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Microsoft alum launch 180Squared

Start-up focused on Mediaroom B/OSS integration

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After a year operating in stealth mode, a team of former Microsoft Mediaroom architects today officially launched their middleware services startup, 180Squared, with a framework for the integration of existing billing/operational support system (B/OSS) applications and third-party software. Hoping to leverage the Microsoft connection, the company’s goal is ease carriers’ integration of their middleware platform for the two new IPTV subscriber households Microsoft adds per minute.

At this rate of subscriber growth, Microsoft Mediaroom was poised to reach one million STBs worldwide by this year’s first quarter, Microsoft CEO Bill Gates announced at this year’s CES show in January. And MRG forecasts that the total global IPTV subscriber rate will reach 72.6 million in 2011. With such high expectations for IPTV, 180Squared is coming to market with a narrow focus – banking on the success of Microsoft as the middleware of choice for IPTV providers, particularly at the tier two level.

The platform provides a standard interface for application development, both native and third-party driven, agnostic to underlying updates and changes to the Mediaroom platform. After integrating Mediaroom with operators’ existing business logic and processes, 180Squared monitors the health and traffic flow of the services and applications. For the time being, the company is focused on reducing a carrier’s capex and opex while speeding time-to-revenue, according to Amir Littman, vice president of business development.

“What we are seeing is that there is going to be a time within the next 12 to 18 months where opex is the next big hurtle,” Littman said. “Beyond that, it will be the next big, snazzy app that is coming out the door, but we as a company are looking to solve the first one first.”

Like CEO Mark Cooper, who led the development of Mediaroom for Microsoft’s largest customer, AT&T, Littman has spent the last four years implementing Mediaroom at Microsoft. Until now, he said the market has really been lacking a competitive landscape. While the idea of building a framework for IPTV integration and implementing a middleware platform is by no means new, no company can claim the level of Mediaroom-room specific expertise and knowledge as 180Squared, Littman said.

"We think our knowledge is second to none besides perhaps Microsoft,” Littman said. “They know the product inside and out, and we know it almost as good as they do. We’ve been keeping very close ties with them; we are partners with them; we have a pretty proven process as we go out, and we have a pretty decent size partner program that has helped us channel out to the carriers.”

As a technology still in its early stages, IPTV installations are still long and intensive, often involving unforeseen issues with technology integration and wiring. In an installation –often upwards of eight hours long – the first seven hours are typically devoted to wiring and the last hour is devoted to provisioning the device in the home. This is the one hour in which 180Squared comes into play, Littman said.

As a product and services provider, 180Squared is also aimed at helping carriers customize their IPTV offerings with consumer applications like remote DVR and caller ID on the TV set. As today’s launch, the company revealed a suite of their own applications, including a device activation module to automate provisioning of customer CPE, billing module for integration into legacy billing and records systems, Emergency Alert Systems module for regulatory digital alerts and remote-DVR services.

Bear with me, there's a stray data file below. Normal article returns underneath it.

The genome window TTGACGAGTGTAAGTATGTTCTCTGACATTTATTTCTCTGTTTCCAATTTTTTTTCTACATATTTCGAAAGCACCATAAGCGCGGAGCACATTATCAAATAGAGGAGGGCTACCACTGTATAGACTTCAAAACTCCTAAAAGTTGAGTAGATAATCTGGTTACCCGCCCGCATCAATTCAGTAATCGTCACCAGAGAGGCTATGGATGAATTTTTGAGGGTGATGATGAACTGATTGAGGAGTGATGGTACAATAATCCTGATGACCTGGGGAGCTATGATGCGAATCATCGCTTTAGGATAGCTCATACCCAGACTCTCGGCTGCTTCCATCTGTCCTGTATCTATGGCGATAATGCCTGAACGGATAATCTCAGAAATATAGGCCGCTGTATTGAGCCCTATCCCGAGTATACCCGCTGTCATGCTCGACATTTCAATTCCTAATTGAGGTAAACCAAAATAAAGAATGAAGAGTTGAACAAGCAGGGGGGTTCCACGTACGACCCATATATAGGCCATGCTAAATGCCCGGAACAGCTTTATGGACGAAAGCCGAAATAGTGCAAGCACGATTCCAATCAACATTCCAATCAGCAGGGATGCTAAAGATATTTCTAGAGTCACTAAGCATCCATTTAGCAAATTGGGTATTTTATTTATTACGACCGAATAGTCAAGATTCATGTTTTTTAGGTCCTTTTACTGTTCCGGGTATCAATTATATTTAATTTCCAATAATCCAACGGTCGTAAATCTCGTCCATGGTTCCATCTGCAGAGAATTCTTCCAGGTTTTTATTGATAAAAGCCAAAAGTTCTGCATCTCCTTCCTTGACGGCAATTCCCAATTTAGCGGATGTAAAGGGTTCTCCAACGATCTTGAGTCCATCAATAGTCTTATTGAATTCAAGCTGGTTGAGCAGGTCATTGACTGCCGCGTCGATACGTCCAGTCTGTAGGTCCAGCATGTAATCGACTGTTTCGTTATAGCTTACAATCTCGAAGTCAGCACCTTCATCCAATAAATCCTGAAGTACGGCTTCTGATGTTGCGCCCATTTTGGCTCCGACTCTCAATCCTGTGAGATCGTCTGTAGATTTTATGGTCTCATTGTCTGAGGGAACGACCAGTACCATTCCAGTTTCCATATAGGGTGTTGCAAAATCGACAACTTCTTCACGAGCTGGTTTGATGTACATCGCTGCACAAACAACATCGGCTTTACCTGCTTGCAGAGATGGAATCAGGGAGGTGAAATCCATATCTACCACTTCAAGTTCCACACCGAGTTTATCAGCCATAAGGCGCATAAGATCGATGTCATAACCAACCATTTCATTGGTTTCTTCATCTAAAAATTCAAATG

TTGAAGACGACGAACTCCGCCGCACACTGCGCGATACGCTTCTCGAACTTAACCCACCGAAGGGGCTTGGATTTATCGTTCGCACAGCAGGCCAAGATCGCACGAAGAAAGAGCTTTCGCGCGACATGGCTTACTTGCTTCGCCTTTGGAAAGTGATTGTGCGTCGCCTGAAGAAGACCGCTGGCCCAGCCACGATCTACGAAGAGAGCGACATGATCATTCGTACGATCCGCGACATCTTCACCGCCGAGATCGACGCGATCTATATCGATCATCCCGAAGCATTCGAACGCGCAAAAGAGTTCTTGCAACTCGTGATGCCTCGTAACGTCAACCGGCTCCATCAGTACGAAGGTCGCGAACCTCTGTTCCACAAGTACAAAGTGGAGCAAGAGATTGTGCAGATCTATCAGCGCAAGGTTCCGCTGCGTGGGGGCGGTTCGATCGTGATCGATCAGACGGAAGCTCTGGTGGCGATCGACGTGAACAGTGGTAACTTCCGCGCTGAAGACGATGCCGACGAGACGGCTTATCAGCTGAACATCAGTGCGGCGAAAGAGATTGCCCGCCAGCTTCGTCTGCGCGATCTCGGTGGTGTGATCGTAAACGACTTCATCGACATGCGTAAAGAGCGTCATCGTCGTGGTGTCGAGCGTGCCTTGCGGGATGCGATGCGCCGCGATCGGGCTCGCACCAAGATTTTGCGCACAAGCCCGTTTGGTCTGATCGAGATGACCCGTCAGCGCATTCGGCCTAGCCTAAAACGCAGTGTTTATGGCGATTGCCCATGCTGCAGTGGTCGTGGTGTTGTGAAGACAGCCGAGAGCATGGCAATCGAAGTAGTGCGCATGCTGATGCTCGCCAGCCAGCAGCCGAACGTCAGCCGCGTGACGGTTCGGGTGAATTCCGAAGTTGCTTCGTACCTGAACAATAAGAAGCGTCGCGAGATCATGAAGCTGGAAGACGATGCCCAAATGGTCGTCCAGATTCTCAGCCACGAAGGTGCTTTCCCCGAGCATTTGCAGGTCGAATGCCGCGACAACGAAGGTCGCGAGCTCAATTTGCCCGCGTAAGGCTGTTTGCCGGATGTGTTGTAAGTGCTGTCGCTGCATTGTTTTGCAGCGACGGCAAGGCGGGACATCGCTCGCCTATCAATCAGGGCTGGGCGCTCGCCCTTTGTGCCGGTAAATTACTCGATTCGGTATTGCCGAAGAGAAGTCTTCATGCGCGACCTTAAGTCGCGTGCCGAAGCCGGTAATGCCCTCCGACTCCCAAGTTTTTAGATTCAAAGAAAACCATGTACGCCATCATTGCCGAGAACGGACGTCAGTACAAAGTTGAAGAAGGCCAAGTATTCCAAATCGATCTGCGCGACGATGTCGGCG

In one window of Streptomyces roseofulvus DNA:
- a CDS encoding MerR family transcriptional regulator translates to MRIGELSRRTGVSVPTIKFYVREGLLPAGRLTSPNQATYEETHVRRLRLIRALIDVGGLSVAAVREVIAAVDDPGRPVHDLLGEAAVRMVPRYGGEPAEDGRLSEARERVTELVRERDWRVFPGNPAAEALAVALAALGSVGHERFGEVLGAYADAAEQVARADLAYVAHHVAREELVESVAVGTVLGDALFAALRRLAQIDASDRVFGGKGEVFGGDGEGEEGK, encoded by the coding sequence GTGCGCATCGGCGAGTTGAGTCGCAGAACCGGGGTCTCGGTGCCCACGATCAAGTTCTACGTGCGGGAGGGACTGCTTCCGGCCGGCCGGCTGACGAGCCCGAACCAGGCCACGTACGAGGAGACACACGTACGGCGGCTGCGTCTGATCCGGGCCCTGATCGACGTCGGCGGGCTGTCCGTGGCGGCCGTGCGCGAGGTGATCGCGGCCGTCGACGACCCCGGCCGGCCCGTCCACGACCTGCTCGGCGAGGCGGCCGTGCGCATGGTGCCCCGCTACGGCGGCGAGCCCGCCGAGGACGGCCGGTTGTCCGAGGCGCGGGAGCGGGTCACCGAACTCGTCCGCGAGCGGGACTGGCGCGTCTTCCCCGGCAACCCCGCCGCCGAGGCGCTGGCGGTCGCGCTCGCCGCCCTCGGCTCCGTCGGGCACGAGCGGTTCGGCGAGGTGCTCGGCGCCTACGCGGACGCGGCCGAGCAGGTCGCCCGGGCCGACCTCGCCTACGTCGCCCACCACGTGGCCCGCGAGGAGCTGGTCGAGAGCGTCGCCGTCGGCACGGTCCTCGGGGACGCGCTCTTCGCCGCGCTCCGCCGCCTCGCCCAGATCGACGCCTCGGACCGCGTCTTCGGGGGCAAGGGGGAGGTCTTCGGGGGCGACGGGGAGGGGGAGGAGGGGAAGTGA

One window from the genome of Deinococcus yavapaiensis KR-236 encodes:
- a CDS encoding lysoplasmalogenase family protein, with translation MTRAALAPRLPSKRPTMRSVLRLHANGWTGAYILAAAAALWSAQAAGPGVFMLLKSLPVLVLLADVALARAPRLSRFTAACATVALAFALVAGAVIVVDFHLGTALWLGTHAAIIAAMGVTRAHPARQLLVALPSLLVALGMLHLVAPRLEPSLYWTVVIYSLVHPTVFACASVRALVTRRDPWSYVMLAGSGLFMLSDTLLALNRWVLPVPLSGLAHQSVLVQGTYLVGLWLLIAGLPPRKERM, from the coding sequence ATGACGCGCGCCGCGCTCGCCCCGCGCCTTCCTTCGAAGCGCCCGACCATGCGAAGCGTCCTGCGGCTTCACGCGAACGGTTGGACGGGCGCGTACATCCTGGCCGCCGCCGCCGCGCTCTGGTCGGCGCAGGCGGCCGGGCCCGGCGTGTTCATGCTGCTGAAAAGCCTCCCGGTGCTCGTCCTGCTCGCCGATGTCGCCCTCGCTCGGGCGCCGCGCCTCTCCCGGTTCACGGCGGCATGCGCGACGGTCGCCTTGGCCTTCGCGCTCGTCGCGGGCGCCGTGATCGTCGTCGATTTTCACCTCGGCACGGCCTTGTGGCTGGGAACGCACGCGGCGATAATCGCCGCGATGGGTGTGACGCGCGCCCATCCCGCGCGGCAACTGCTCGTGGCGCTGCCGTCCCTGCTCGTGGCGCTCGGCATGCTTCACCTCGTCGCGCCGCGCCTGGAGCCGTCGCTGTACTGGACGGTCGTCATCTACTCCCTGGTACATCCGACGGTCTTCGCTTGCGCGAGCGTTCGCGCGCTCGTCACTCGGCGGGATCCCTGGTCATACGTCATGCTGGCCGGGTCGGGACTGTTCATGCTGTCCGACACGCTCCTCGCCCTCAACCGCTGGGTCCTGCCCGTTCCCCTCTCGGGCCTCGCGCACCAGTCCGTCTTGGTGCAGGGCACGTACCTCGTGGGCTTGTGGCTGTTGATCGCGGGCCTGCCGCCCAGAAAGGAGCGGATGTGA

One customer that 180Squared has already announced, rural provider Ntelos, is using 180Squared to integrate Mediaroom into its IPTV platform. 180Squared provides custom applications, network design, monitoring and real-time operations support for the IPTV provider. For many rural providers, like Ntelos, growing the customer base is still a large concern. Whereas with AT&T has already moved on to improving quality of service, many tier twos are singularly focused on getting over the capex hurtle, Littman said. As a small company itself, 180Squared said its singular focus on Mediaroom makes it uniquely positioned to help the tier-two telco market.

“Everyone is trying to figure out who is going to win the IPTV battle,” Littman said. “Thousands of different middlewares are out there. Some are doing their own, some are doing individual ones, and there are companies trying to work on every single platform. The problem with trying to work on every platform is you become very broad, but you don’t become specific. Your skill sets are very limited. Your development team spends a lot of time trying to figure out every single platform that comes down the pike. We can’t afford that; we’re too small. We need to hitch on to one thing and we are going to specialize in it and be experts on it.”

According to Littman, the name 180Squared represents the challenge that they are facing in the IPTV market. After operating in telephony often for more than 50 years, carriers are now attempting to transform from a phone company into a video company. When an executive at a tier-one operator proclaimed that they would be run out of business if not in the video business by the year’s end, Littman realized the necessary evolution from telephony to video was essentially a 180 transformation.

“I have to help them take their business from wherever they were going and completely change the direction of the core business,” he said. “Not just that, but make it happen exponentially and take it to the next level.”

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© 2014 Penton Media Inc.

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